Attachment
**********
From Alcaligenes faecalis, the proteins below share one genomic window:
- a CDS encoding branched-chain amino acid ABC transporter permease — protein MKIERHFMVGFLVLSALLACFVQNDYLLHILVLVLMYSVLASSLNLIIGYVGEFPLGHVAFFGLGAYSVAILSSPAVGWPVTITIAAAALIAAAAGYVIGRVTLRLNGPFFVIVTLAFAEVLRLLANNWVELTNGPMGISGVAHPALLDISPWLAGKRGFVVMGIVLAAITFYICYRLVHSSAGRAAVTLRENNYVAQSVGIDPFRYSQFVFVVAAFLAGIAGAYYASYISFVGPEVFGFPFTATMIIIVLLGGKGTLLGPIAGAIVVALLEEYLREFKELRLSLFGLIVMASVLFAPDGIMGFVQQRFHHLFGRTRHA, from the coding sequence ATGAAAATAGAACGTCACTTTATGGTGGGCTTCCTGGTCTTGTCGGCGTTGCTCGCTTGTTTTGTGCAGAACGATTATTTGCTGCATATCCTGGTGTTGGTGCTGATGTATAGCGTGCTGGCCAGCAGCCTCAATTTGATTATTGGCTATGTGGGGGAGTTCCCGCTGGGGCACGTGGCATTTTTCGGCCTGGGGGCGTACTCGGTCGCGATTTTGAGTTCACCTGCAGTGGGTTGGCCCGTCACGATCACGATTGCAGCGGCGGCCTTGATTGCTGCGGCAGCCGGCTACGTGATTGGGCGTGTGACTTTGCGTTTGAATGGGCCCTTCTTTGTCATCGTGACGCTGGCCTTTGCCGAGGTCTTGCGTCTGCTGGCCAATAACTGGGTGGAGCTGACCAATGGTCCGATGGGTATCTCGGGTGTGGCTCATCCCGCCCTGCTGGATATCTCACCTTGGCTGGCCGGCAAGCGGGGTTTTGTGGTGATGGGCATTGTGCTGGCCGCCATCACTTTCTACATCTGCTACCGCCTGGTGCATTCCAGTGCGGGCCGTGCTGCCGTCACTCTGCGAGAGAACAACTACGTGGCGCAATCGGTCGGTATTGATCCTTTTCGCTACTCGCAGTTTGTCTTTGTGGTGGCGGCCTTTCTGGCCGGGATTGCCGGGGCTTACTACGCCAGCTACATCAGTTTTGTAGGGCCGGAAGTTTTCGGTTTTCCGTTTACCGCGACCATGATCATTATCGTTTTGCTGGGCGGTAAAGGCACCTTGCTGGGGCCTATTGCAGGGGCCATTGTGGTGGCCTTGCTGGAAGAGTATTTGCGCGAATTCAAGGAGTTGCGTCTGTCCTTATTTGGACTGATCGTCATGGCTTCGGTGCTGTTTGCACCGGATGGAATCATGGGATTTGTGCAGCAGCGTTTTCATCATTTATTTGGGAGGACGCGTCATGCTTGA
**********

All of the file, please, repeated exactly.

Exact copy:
From Alcaligenes faecalis, the proteins below share one genomic window:
- a CDS encoding branched-chain amino acid ABC transporter permease — protein MKIERHFMVGFLVLSALLACFVQNDYLLHILVLVLMYSVLASSLNLIIGYVGEFPLGHVAFFGLGAYSVAILSSPAVGWPVTITIAAAALIAAAAGYVIGRVTLRLNGPFFVIVTLAFAEVLRLLANNWVELTNGPMGISGVAHPALLDISPWLAGKRGFVVMGIVLAAITFYICYRLVHSSAGRAAVTLRENNYVAQSVGIDPFRYSQFVFVVAAFLAGIAGAYYASYISFVGPEVFGFPFTATMIIIVLLGGKGTLLGPIAGAIVVALLEEYLREFKELRLSLFGLIVMASVLFAPDGIMGFVQQRFHHLFGRTRHA, from the coding sequence ATGAAAATAGAACGTCACTTTATGGTGGGCTTCCTGGTCTTGTCGGCGTTGCTCGCTTGTTTTGTGCAGAACGATTATTTGCTGCATATCCTGGTGTTGGTGCTGATGTATAGCGTGCTGGCCAGCAGCCTCAATTTGATTATTGGCTATGTGGGGGAGTTCCCGCTGGGGCACGTGGCATTTTTCGGCCTGGGGGCGTACTCGGTCGCGATTTTGAGTTCACCTGCAGTGGGTTGGCCCGTCACGATCACGATTGCAGCGGCGGCCTTGATTGCTGCGGCAGCCGGCTACGTGATTGGGCGTGTGACTTTGCGTTTGAATGGGCCCTTCTTTGTCATCGTGACGCTGGCCTTTGCCGAGGTCTTGCGTCTGCTGGCCAATAACTGGGTGGAGCTGACCAATGGTCCGATGGGTATCTCGGGTGTGGCTCATCCCGCCCTGCTGGATATCTCACCTTGGCTGGCCGGCAAGCGGGGTTTTGTGGTGATGGGCATTGTGCTGGCCGCCATCACTTTCTACATCTGCTACCGCCTGGTGCATTCCAGTGCGGGCCGTGCTGCCGTCACTCTGCGAGAGAACAACTACGTGGCGCAATCGGTCGGTATTGATCCTTTTCGCTACTCGCAGTTTGTCTTTGTGGTGGCGGCCTTTCTGGCCGGGATTGCCGGGGCTTACTACGCCAGCTACATCAGTTTTGTAGGGCCGGAAGTTTTCGGTTTTCCGTTTACCGCGACCATGATCATTATCGTTTTGCTGGGCGGTAAAGGCACCTTGCTGGGGCCTATTGCAGGGGCCATTGTGGTGGCCTTGCTGGAAGAGTATTTGCGCGAATTCAAGGAGTTGCGTCTGTCCTTATTTGGACTGATCGTCATGGCTTCGGTGCTGTTTGCACCGGATGGAATCATGGGATTTGTGCAGCAGCGTTTTCATCATTTATTTGGGAGGACGCGTCATGCTTGA